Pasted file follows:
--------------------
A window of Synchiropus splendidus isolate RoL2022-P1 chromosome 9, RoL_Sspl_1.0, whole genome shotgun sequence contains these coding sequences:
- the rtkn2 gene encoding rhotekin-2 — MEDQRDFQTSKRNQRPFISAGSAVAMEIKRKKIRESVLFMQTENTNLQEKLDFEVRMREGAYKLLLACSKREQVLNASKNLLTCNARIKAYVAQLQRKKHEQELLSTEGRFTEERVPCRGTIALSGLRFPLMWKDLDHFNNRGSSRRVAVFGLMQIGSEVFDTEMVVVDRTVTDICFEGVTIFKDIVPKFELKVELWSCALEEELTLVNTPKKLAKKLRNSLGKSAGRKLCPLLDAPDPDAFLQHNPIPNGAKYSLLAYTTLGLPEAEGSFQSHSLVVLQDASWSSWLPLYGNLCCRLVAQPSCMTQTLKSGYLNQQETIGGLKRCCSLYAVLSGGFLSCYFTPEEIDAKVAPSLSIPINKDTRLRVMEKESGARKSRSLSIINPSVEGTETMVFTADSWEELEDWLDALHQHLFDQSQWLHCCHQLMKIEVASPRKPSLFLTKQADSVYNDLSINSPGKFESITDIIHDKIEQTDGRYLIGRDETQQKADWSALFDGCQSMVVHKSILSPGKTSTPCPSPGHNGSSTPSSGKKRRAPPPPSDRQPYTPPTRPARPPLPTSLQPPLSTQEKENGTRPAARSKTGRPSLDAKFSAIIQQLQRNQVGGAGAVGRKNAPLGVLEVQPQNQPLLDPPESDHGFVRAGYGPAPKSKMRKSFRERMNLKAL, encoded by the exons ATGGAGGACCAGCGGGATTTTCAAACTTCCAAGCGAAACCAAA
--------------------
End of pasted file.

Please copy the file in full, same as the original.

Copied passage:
A window of Synchiropus splendidus isolate RoL2022-P1 chromosome 9, RoL_Sspl_1.0, whole genome shotgun sequence contains these coding sequences:
- the rtkn2 gene encoding rhotekin-2 — MEDQRDFQTSKRNQRPFISAGSAVAMEIKRKKIRESVLFMQTENTNLQEKLDFEVRMREGAYKLLLACSKREQVLNASKNLLTCNARIKAYVAQLQRKKHEQELLSTEGRFTEERVPCRGTIALSGLRFPLMWKDLDHFNNRGSSRRVAVFGLMQIGSEVFDTEMVVVDRTVTDICFEGVTIFKDIVPKFELKVELWSCALEEELTLVNTPKKLAKKLRNSLGKSAGRKLCPLLDAPDPDAFLQHNPIPNGAKYSLLAYTTLGLPEAEGSFQSHSLVVLQDASWSSWLPLYGNLCCRLVAQPSCMTQTLKSGYLNQQETIGGLKRCCSLYAVLSGGFLSCYFTPEEIDAKVAPSLSIPINKDTRLRVMEKESGARKSRSLSIINPSVEGTETMVFTADSWEELEDWLDALHQHLFDQSQWLHCCHQLMKIEVASPRKPSLFLTKQADSVYNDLSINSPGKFESITDIIHDKIEQTDGRYLIGRDETQQKADWSALFDGCQSMVVHKSILSPGKTSTPCPSPGHNGSSTPSSGKKRRAPPPPSDRQPYTPPTRPARPPLPTSLQPPLSTQEKENGTRPAARSKTGRPSLDAKFSAIIQQLQRNQVGGAGAVGRKNAPLGVLEVQPQNQPLLDPPESDHGFVRAGYGPAPKSKMRKSFRERMNLKAL, encoded by the exons ATGGAGGACCAGCGGGATTTTCAAACTTCCAAGCGAAACCAAA